Quotations, Words, and More

For years, I have kept a document that I call “things to think about.” Whenever I come across something interesting that I want to be reminded of or that I haven’t finished internalizing yet, I add it to the list until it’s no longer something I’m actively thinking about or no longer something that immediately interests me. In this post, I share my current “things to think about” with you. 

 


Quotations:

In every historical example, missionaries pave the way for other colonizers and capitalists, and often, are themselves the colonizers and capitalists, with intention to dispossess and accumulate whatever they can, including but not limited to souls, land, labor: there are no missionaries with good intentions.

The dead do not like to be forgotten, especially those whose lives had come to a violent end.

But my point is, multiracialism is about “hope and change” in a way that blackness is not and can never be, because blackness is a constant reminder of the violent formation of the nation and of whiteness. Every desired national-multicultural future is one without Black people in it.

When the blood in your veins returns to the sea, and the earth in your bones returns to the ground, perhaps then you will remember that this land does not belong to you, it is you who belongs to this land. #NoBorders

Racism is a matter not simply of individual psychology or pathology, but of patterns of cultural representation deeply ingrained within practices, discourses, and subjectivities of Western societies.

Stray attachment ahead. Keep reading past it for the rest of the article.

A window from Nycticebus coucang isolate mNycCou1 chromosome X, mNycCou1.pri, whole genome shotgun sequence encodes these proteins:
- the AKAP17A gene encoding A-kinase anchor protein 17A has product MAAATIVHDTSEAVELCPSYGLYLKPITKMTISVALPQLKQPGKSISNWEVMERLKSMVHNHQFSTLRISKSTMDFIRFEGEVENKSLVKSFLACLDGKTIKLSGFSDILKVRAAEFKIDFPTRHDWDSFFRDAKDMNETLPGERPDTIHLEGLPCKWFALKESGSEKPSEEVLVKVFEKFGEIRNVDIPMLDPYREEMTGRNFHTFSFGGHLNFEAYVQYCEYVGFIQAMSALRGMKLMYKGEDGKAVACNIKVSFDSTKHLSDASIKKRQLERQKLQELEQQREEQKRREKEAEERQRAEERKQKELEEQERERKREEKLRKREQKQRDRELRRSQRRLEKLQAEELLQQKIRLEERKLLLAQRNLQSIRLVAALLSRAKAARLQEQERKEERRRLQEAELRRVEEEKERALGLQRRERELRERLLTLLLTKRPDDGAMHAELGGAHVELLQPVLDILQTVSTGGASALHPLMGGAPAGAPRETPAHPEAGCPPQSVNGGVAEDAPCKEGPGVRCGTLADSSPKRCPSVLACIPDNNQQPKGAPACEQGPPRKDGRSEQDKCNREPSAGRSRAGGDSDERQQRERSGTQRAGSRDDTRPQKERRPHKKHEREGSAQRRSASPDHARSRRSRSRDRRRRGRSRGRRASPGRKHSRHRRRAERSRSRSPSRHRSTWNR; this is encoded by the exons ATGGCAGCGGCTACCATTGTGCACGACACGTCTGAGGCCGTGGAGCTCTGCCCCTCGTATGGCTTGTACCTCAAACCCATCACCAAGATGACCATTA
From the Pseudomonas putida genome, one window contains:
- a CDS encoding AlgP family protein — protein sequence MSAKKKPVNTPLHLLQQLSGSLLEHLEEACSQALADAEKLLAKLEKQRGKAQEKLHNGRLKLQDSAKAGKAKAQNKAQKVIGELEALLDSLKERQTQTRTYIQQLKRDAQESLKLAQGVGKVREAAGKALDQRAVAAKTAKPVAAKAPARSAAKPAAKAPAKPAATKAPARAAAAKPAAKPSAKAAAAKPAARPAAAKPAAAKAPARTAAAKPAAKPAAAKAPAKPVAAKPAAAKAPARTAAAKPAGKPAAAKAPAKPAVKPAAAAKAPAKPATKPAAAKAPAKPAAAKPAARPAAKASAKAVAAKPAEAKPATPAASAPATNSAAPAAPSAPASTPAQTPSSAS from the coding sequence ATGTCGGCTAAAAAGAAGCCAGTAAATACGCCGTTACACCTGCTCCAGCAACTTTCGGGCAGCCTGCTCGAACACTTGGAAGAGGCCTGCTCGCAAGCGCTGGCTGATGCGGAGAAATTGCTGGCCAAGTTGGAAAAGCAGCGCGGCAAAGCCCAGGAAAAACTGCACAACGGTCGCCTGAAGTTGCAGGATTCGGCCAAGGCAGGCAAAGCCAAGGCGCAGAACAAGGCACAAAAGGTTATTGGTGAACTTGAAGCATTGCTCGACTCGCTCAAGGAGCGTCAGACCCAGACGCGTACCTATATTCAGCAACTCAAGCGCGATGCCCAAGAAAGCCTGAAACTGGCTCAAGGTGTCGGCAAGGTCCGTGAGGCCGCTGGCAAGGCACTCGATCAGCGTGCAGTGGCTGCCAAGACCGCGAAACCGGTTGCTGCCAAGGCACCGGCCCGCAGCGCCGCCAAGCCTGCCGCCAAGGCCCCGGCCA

If you’re an Americanist historian, you better also consider yourself a historian of race. There’s nothing in this country’s history that doesn’t lead back to racism. To paraphrase a now-famous metaphor, racism is the sugar in the American cake. Sure, the cake has other ingredients, but once the thing is mixed and baked, you’re never going to be able to take a bite that is sugar-free. Nods to racism (or any sort of oppression) don’t count. We need a profession-wide, systemic understanding of what racism is, where it comes from, and how it morphs and changes to stay alive. That’s the only way we’re going to learn to win the fight against it.

TO BE HOPEFUL in bad times is not just foolishly romantic. It is based on the fact that human history is a history not only of cruelty, but also of compassion, sacrifice, courage, kindness.
What we choose to emphasize in this complex history will determine our lives. If we see only the worst, it destroys our capacity to do something. If we remember those times and places—and there are so many—where people have behaved magnificently, this gives us the energy to act, and at least the possibility of sending this spinning top of a world in a different direction.